Skip Navigation LinksHome > September 2011 - Volume 111 - Issue 9 > What One Thing Will Make Today Better for You?
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AJN, American Journal of Nursing:
doi: 10.1097/01.NAJ.0000405069.28269.63
Reflections

What One Thing Will Make Today Better for You?

Goff, Susan L. MS, RN

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Author Information

Susan L. Goff is a retired professor of nursing. She lives in Plattsburgh, NY. Contact author: goffsl.goff@gmail.com. Reflections is coordinated by Madeleine Mysko, MA, RN: mmysko@comcast.net. Illustration by Lisa Dietrich.

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Abstract

You never know what a patient really wants—unless you ask.

It's been at least 10 years, but I still remember that it was a difficult morning getting to work. The snow was piled high and the roads weren't yet plowed. Nevertheless, all staff showed up—the usual when you worked on a busy oncology unit.

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As nurse in charge of the unit, I received the night report from the off-going night nurse in charge. Mrs. Smith vomited for a good portion of the night; Mr. Jones's wife had to leave to go home and get the kids off to school—she was hoping to make it back "in time"; Mr. Ricker's wife stayed with him last night. She told me who was "critical," and what needs were primary in caring for each.

I made a round of the unit. As I walked into the patients' rooms, I greeted each with a touch on the hand or forehead and asked them, or their family if present, "What one thing would make today better for you?" I'd used this approach since the 1970s, when I'd realized that my assumptions about what mattered to patients were often incorrect.

The answers were always worth paying attention to. "Please turn off the light"; "please put another blanket on me"; "can I have some grapefruit juice?"; "when is my next pain medicine due and can I have it now?" All of these could be solved with a quick flick of the switch or pull of the blanket. A call to dietary directly from the room got the grapefruit juice within minutes, and a check of the med record directly outside the patient's room showed he was due for his medication and the nurse in charge of his care was on her way with it.

As I entered Mr. Ricker's room, I remembered that the night nurse had mentioned that his wife had been with him overnight. I knocked very lightly and opened the door a crack. The two of them were cuddled up closely in the bed. I asked quietly, "What one thing would make today better?" The answer came in a raspy whisper from Mr. Ricker: "rice pudding." Pondering the fact that he hadn't eaten in days, I said, "Let me work on that."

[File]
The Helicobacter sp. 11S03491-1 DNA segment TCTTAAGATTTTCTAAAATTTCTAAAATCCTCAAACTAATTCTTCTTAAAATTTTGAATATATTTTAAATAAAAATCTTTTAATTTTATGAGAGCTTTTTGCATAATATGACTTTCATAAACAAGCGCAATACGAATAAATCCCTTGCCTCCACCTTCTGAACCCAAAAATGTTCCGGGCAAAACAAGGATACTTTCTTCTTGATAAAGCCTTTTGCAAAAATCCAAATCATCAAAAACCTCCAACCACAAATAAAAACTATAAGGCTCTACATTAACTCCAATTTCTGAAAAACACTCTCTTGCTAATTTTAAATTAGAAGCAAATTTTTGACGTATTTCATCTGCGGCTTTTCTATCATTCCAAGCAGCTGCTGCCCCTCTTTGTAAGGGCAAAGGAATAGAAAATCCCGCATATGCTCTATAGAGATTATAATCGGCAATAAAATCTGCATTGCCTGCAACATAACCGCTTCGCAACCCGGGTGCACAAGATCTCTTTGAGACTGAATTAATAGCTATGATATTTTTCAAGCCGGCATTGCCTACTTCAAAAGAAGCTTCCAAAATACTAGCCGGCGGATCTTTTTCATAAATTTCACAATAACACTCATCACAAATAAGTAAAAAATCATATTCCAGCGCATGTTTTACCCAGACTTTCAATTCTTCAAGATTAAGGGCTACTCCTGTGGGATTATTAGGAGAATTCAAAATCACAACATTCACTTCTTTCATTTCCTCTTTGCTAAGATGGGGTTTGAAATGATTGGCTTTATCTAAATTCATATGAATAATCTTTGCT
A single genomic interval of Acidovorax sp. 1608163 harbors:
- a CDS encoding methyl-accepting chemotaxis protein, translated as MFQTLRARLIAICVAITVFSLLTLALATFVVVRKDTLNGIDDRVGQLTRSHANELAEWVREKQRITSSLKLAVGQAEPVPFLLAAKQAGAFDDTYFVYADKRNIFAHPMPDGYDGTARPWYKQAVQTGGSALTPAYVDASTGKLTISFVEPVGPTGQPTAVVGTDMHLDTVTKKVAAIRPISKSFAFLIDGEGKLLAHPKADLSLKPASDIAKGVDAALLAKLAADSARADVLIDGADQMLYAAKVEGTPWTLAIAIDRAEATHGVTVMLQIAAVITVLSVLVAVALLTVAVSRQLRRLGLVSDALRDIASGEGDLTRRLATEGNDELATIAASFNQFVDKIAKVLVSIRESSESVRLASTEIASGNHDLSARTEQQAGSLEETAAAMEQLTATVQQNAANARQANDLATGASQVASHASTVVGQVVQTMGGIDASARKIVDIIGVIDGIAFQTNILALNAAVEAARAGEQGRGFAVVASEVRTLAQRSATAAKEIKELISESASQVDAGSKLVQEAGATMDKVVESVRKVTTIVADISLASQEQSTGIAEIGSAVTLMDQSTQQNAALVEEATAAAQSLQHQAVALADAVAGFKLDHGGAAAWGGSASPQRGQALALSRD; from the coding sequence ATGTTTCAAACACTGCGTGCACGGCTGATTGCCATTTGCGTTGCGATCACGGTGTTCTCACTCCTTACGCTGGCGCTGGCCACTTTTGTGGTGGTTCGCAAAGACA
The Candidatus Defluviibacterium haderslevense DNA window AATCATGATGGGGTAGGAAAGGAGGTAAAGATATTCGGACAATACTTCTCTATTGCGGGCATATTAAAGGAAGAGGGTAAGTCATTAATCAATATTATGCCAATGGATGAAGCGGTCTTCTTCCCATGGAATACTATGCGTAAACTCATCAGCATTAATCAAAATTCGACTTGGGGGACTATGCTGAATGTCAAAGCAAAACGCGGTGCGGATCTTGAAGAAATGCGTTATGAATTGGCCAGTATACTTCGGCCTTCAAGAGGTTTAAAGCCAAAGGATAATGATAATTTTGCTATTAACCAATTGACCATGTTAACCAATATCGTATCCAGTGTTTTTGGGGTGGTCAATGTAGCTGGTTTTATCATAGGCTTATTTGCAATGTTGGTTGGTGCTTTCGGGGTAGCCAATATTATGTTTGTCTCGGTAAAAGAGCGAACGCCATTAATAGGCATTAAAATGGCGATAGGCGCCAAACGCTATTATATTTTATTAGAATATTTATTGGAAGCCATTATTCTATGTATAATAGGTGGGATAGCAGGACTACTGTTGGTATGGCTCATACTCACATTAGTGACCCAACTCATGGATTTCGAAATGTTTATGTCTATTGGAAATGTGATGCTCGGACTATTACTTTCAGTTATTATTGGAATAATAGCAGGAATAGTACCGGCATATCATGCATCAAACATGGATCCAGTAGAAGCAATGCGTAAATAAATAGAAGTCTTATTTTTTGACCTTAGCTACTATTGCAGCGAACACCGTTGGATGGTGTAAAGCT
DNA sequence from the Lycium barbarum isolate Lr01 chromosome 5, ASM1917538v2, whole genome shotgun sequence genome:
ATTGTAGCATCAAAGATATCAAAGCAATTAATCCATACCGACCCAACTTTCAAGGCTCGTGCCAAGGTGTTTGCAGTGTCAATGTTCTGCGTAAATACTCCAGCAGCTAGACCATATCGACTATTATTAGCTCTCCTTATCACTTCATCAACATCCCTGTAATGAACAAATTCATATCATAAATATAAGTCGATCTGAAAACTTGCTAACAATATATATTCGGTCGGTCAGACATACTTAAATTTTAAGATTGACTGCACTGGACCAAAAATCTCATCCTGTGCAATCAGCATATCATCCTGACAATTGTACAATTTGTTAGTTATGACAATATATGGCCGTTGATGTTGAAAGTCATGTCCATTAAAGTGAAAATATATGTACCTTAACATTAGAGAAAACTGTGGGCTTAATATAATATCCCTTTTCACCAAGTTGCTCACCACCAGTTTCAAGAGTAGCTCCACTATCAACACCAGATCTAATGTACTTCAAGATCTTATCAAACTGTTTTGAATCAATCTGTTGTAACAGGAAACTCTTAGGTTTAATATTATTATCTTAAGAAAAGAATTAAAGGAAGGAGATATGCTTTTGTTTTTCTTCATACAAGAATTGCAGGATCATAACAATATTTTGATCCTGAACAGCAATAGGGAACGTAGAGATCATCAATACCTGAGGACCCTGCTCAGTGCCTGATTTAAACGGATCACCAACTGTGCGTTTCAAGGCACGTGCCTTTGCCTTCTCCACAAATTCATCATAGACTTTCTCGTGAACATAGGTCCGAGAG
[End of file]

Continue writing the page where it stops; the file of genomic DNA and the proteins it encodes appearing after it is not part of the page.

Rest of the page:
Mr. Ricker had been a patient on our unit for three weeks and was "actively dying." As I worked my way through the hallway, greeting family members and patients recovering enough to be up and about, I was preoccupied with his request.

Sure enough, when I checked the chart, his orders were NPO ("nothing by mouth"). I paged Dr. Miller; when I got his return call, I was ready for it. After hearing my request, he said, "Sue, are you crazy? I don't even know what pipes are connected to what since he's had so much surgery." I said I understood his concern, but that Mr. Ricker had requested the pudding and I'd really thought he looked much worse today. Couldn't we just try it, "even if we just let him put it in his mouth and taste it?" Dr. Miller's answer was a tentative "Well, all right." I thanked him and promised him I would have the suction ready and be available to assist his wife.

The next hurdle was to call dietary and find out if they even had rice pudding. They did. I told them the name and room number, but asked them to bring it to me at the nurses' station. I wanted to be sure I was present when the rice pudding arrived.

Then it was back to the work of the unit. After many phone calls and questions from physicians making rounds, the rice pudding was on the desk at the nurses' station in front of me. I'd consulted with Mr. Ricker's nurse and told her what was going on.

I brought the rice pudding to Mr. Ricker's room, knocked quietly, and entered. Again it was very quiet, with the two of them cuddled up in the bed. After a moment, his wife got up and took the rice pudding from me. Jim, in his raspy whisper, said, "Thanks Sue, you are the best." After she'd reassured me that she knew how to use the suction and would pull the emergency cord if she needed me, I left.

I remained outside the door with my ear to the door for several minutes, but I didn't hear a sound.

About an hour later, I checked back with Jim and his wife. Both were sleeping soundly. The empty rice pudding dish was on the bedside table.

That afternoon at about one o'clock, Jim died peacefully in his sleep with his wife cuddled up to him in the bed.

I never did find out who actually ate the rice pudding—Jim or his wife.

© 2011 Lippincott Williams & Wilkins, Inc.

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